The same question kept going through my head: How did I get here?
In the empty house where we married, where we'd added on because I had more kids than I had bedrooms, I was now completely alone. I was almost fifty. The husband who I thought was the love of my life had cheated on me and then decided he didn't want to work on our marriage. My children weren't speaking to me: no happy birthday calls, no Merr Christmas texts. Nothing. Their father--a friend I'd counted on for years --was gone from my life. The career I scrambled to create since I moved out of my mother's apartment when I was sixteen years old was stalled, or maybe it was over for good. Everything I was attached to--even my health--had abandoned me. I was getting blinding headaches and losing weight scarily fast. I looked like I felt: destroyed.
A fun winter story, complete with frozen pond about the ups and downs (sometimes falling) about learning to ice skate. Told in rhyming verse, I liked the sweet, warm cozy feeling that followed a learning to ice skate adventure. After a full day of new experiences, there is hot chocolate to be enjoyed by a warm fire and then home to a hot bath and bedtime rituals. Lovely illustrations; a winter delight to read and share.
Susan Cooper's beautiful poem was originally written for a live stage performance. In this story of the solstice, the author and illustrator combine to efforts to celebrate the tradition of the solstice over the ages, exploring the changing seasonal cycles from light to darkness. A blend of modern and ancient traditions, the book is gorgeously illustrated. I loved this one and think all adults will think it's a gem but, I do think that some very young children might not easily understand the concept of rebirth.
I was very impressed with everything about this book. It an educational story about a little girl named Ruby who suffers with anxiety issues. It also demonstrates how she worked to overcome her fear of doing a show-and-tell in front of her class and made a friend in the process. As she practices her talk alone under a tree at school, she meets another child, a little boy named Joey who is shy and needs a friend. Who doesn't love a serious story with a happy ending?
The illustrations are lovely and calming, there are exercises, tips for helping children cope with anxiety and discussion points for parents and teachers to work with their children on concocring their fears. The fonts are dyslexia friendly as well, and although that's not an issue for me, I felt it added to the calming nature of this story.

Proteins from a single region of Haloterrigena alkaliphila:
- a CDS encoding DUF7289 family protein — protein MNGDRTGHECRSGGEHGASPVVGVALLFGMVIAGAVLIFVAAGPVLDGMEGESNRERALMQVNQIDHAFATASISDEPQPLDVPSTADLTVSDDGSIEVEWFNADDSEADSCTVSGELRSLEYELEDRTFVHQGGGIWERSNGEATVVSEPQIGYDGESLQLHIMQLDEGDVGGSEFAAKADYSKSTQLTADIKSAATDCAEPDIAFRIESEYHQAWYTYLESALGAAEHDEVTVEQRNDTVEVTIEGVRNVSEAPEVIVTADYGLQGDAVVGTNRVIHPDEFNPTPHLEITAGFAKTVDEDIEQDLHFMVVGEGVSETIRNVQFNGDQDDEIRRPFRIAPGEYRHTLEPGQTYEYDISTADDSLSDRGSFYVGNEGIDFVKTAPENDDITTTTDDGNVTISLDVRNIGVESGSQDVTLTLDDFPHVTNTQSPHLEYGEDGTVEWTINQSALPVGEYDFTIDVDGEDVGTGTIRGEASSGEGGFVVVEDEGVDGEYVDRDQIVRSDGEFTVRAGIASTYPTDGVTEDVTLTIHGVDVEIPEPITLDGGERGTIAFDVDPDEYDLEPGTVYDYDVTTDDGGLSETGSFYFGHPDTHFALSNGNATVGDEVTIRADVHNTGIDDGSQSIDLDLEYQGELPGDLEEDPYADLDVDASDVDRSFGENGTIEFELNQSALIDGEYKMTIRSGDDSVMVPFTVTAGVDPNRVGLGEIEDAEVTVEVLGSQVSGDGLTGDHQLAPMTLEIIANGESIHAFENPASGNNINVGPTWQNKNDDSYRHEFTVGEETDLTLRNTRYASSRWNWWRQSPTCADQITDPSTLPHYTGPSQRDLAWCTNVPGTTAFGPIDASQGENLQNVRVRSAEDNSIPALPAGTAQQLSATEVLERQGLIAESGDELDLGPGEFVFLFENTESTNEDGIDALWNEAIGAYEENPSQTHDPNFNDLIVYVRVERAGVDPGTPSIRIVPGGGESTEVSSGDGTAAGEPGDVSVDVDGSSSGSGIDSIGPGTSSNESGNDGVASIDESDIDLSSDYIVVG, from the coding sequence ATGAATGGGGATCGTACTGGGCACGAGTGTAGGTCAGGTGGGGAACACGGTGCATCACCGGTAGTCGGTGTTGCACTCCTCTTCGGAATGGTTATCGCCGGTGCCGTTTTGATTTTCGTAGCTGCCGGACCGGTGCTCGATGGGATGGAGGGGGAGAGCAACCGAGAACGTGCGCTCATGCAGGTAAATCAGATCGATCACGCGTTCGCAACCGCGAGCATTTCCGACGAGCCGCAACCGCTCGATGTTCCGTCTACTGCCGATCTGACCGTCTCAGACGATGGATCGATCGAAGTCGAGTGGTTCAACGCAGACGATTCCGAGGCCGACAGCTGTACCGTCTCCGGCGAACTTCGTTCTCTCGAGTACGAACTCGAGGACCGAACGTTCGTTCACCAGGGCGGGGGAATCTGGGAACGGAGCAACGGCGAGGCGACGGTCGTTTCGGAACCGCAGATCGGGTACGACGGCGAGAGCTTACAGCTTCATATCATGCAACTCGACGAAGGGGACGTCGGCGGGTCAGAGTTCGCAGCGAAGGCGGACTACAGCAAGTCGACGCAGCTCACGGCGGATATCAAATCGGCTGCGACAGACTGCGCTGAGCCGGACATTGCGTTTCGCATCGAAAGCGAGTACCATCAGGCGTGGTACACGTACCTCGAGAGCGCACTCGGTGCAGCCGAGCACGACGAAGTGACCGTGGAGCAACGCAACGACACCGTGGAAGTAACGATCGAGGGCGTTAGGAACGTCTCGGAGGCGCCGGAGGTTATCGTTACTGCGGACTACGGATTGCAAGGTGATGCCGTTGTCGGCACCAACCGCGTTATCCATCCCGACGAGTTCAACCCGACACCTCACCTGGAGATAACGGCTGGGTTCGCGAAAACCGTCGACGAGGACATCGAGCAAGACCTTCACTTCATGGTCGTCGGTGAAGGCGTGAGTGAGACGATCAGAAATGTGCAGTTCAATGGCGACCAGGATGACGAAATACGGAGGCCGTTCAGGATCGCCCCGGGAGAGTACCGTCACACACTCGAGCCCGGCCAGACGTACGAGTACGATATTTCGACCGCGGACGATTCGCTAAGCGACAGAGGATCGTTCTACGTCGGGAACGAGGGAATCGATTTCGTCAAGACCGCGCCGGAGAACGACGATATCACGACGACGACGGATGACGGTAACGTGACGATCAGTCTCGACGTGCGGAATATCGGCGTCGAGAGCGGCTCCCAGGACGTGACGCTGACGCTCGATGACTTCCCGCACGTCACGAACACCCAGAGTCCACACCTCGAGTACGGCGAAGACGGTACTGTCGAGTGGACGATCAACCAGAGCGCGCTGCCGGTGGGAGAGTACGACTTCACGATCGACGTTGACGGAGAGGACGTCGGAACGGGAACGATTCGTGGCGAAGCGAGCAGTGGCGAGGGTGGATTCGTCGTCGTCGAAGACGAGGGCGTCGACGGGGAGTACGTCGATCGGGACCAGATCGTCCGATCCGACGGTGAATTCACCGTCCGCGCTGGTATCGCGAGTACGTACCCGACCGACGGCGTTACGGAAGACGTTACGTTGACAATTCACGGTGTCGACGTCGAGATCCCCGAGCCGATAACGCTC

(I received this book for review through the Amazon Vine Program)
It's been a total bomb of a week, culminating in a week of sever upper back spasms. Let's see:
personal stress over several weeks (not health related)
bank fraud (a skimming device at my banks drive up resulted in my drained bank account) $$ refunded, but the hassle of police reports and inconvenience - more than 30 people were affected by the incident it appeared
Tuesday, a health related stressor, a loved one had a tumor removed, not sure yet whether it's cancer but they did remove ALL of it and we are hopeful. It was a 4.5 hour robotic-assisted surgery; recovering well.
unable to exercise or go to yoga all week because of my back so stress continues
running back and forth to help loved one
my daughter's 2014 Subaru found her and the girls broken down in 5 o'clock traffic on a 4-lane bridge (it was dark out too) with 2 screaming , terrified children and rude motorists honking their cars as if she chose to park her car in the middle of a bridge in high traffic. 911 call and local police assisted and took them to safety after about 15 minutes.
yesterday, my daughter and her husband and the girls came to visit with their other car a brand new Subaru and around 5 o'clock (yep, dark out again) it was parked behind my husband's car and our 81 year old neighbor backed his Lexus SUV out of his garage without looking and caused(what looks like) over $2,000 damage to their new car! Talk about a bad few car days!
today my back is finally much better so hope I can get back to yoga tomorrow as it's a great stress reliever
Here's to a Better Week!
I suck at the NF November Challenge - finished the Queen Meryl book but, haven't felt like reading much. I don't think it will improve much with me hosting Thanksgiving next week, I haven't read much of anything as I haven't been able to focus. I also have 3-4 reviews to do.
Looking forward to Thanksgiving and family togetherness because in the scheme of things - we've got a lot to be thankful for!
Now for HAPPY STUFF; Look at these lovely books that have arrived by mail (target ages 3-13)
Orchestra; Nuovo and Doran (sent by Amazon Vine - Flying Eye Books)
The only walls between humans and elephants are the ones we put up ourselves.
Violent weather always unsettled our elephants, and the predicted gale-force winds meant there was a danger of trees blowing over and causing breaches in Thula's perimeter fence. The cyclone has threatened for days, and while we desperately needed water after a scorching summer, we definitely didn't need a tropical storm. We were worried about the herd, but my husband Lawrence and I were confident that, somewhere in the vast expanse of our game reserve, they had been led to safety by their new matriarch, and my namesake, Frankie.
We hadn't seen them near the house in a while and I missed them.